I read The Giver in high school and adored it. I loved its abstract nature while still rooting itself mostly in reality. I recently watched the film adaptation, and doing so inspired me to revisit the book. Because three companion pieces came out between the time I read the original work and the movie, I felt compelled to read the entire quartet.
Gathering Blue and The Messenger proved to be a rather large departure from The Giver, happening in the same “universe” but still only loosely related. Both of those books leaned far more into the realm of fantasy than science fiction, and I frankly had trouble connecting to the ambiguous morality tale they assumed.
Son, however, offered the best of both worlds. It begins in The Giver’s community, but it ends in the village of the other two books. As most will agree, Son is a direct companion piece to The Giver as it initially occurs parallel to Jonas’ story. It follows Claire’s story, a birth-mother who doesn’t last long at her assignment. She yearns to be with her only child, which is a rarity in the community, and takes drastic action to do so. However, she’s beaten to the punch by Jonas, and it becomes fairly obvious rather quickly that Claire is Gabe’s mother. It seems Gabe was destined to live as it is revealed he had two protectors all along.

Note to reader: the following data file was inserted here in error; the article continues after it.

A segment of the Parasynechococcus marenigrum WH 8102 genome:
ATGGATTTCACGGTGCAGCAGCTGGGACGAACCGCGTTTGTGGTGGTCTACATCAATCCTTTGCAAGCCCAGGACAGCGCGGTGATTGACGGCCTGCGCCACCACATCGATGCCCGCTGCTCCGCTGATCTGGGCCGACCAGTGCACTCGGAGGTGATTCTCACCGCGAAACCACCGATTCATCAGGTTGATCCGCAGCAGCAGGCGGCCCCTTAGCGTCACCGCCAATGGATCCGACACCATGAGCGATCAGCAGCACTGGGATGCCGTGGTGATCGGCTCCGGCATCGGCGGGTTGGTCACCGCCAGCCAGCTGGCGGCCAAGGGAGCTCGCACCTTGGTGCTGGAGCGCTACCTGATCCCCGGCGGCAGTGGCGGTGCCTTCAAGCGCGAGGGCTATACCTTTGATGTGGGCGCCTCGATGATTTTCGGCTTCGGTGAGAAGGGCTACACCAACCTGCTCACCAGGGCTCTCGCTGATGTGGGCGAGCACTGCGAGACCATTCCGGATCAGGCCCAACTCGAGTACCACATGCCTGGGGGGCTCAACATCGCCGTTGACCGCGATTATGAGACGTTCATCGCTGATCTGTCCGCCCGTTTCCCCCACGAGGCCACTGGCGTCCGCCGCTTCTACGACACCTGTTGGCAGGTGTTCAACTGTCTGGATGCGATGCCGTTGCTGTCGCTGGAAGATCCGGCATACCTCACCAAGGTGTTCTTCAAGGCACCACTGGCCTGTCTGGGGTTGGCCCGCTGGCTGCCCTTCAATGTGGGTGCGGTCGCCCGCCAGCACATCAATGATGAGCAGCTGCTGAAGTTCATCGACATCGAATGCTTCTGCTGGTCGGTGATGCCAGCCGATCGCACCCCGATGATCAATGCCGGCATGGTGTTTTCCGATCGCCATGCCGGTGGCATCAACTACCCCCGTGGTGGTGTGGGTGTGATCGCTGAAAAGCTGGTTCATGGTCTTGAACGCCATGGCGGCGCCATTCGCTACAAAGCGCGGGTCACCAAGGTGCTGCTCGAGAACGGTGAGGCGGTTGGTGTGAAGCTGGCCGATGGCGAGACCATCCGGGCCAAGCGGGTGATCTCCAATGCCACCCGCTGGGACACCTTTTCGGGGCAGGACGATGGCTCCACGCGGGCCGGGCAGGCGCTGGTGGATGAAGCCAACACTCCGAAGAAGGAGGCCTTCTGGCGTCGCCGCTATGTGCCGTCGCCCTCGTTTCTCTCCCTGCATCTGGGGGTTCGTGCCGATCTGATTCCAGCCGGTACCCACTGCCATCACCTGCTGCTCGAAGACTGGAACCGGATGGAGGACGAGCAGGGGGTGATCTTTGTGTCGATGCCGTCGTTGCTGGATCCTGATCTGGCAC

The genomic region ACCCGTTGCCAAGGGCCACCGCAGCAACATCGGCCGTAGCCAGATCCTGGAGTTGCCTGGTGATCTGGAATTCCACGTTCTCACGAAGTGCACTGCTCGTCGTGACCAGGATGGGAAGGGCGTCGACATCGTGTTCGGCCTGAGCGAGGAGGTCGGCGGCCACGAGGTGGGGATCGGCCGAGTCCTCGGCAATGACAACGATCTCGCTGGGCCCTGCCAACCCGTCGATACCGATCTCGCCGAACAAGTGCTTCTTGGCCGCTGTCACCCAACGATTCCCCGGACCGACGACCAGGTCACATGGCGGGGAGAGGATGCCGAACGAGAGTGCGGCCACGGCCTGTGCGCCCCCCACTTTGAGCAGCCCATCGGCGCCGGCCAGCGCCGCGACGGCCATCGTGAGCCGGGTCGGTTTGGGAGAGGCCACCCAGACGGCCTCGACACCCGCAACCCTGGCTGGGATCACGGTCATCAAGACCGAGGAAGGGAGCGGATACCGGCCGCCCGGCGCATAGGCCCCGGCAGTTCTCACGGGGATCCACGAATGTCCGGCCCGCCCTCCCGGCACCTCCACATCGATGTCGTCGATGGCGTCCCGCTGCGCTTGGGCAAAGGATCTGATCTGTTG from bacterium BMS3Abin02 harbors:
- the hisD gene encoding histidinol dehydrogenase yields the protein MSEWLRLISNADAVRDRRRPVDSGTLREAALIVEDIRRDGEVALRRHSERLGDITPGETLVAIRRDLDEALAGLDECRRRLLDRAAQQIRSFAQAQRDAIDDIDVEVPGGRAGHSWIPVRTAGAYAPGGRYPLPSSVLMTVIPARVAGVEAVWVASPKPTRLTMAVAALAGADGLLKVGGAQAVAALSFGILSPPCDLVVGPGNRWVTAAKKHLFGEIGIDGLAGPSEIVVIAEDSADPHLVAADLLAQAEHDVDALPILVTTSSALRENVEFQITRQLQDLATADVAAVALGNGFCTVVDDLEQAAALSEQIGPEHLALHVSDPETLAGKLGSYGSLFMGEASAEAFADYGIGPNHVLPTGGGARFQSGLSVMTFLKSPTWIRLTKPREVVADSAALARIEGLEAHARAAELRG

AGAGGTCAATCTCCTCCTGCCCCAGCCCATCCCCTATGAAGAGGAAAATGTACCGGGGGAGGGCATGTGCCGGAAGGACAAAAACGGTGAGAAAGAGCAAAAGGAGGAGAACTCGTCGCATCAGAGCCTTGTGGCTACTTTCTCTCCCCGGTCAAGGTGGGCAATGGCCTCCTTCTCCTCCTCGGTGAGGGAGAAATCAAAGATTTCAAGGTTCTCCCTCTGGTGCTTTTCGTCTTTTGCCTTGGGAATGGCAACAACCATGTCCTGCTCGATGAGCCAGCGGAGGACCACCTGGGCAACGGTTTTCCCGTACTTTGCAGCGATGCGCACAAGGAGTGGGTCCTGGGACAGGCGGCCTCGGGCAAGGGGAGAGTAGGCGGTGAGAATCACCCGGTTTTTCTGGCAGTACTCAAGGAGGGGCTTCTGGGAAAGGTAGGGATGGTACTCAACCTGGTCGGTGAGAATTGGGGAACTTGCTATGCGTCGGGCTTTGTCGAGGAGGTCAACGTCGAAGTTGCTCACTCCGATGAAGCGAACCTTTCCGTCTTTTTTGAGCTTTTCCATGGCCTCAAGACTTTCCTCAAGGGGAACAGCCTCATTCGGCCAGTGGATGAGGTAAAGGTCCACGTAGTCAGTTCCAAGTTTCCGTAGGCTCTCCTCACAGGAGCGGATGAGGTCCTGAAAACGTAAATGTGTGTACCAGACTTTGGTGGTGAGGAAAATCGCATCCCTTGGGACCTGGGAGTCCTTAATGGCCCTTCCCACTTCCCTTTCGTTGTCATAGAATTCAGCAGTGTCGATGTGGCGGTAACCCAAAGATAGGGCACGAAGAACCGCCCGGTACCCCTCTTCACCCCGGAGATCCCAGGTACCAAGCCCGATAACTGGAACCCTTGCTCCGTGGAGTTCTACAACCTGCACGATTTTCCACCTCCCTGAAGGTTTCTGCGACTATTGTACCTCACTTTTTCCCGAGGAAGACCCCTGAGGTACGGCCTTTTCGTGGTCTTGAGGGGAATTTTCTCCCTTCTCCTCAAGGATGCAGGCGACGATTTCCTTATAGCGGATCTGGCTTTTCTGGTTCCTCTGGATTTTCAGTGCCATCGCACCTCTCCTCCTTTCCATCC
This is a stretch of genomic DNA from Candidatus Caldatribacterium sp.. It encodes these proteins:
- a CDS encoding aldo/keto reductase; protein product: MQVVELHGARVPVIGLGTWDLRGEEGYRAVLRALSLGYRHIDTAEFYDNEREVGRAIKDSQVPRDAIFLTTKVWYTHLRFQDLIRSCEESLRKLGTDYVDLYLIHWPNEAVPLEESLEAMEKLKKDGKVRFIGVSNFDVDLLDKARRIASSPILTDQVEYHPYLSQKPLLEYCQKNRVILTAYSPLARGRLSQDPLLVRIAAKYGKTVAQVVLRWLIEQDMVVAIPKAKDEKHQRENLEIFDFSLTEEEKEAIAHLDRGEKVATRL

Once Gabe is taken, Claire decides to do anything to be with her son. Through a series of hardships and obstacles, and though it takes years, she eventually makes her way to The Messenger’s village where Gabe is now a hearty young man. Claire, unfortunately, is now unrecognizable thanks to a vicious evil, an evil which Jonas declares Gabe must eradicate.
When I initially read The Giver, I related to Jonas as he was similar in age and temperament. Interestingly enough, I now relate to Claire as I am the father of two children myself. I understand her innate need to be with her child, to love her child, to protect her child at all costs.
Son utilizes both science fiction and fantasy as it begins heavily with the former and ends almost exclusively with the latter. I personally found it ended more akin to a fable than anything, and I honestly felt disappointment as Claire took a backseat to Gabe when the story became his. I cannot argue, though, that it ties the previous three books together nicely and answers some frustrating questions introduced in The Messenger.
Son is a worthy conclusion to The Giver even if it is a departure in both tone and theme. I am so glad to know Jonas and Gabe’s fate, and Claire cemented herself as a pinnacle character in the series as well. I have no doubt young adults will particularly relish Lowry’s tale of overcoming evil, the enduring love of family, and the call of morality we all should heed.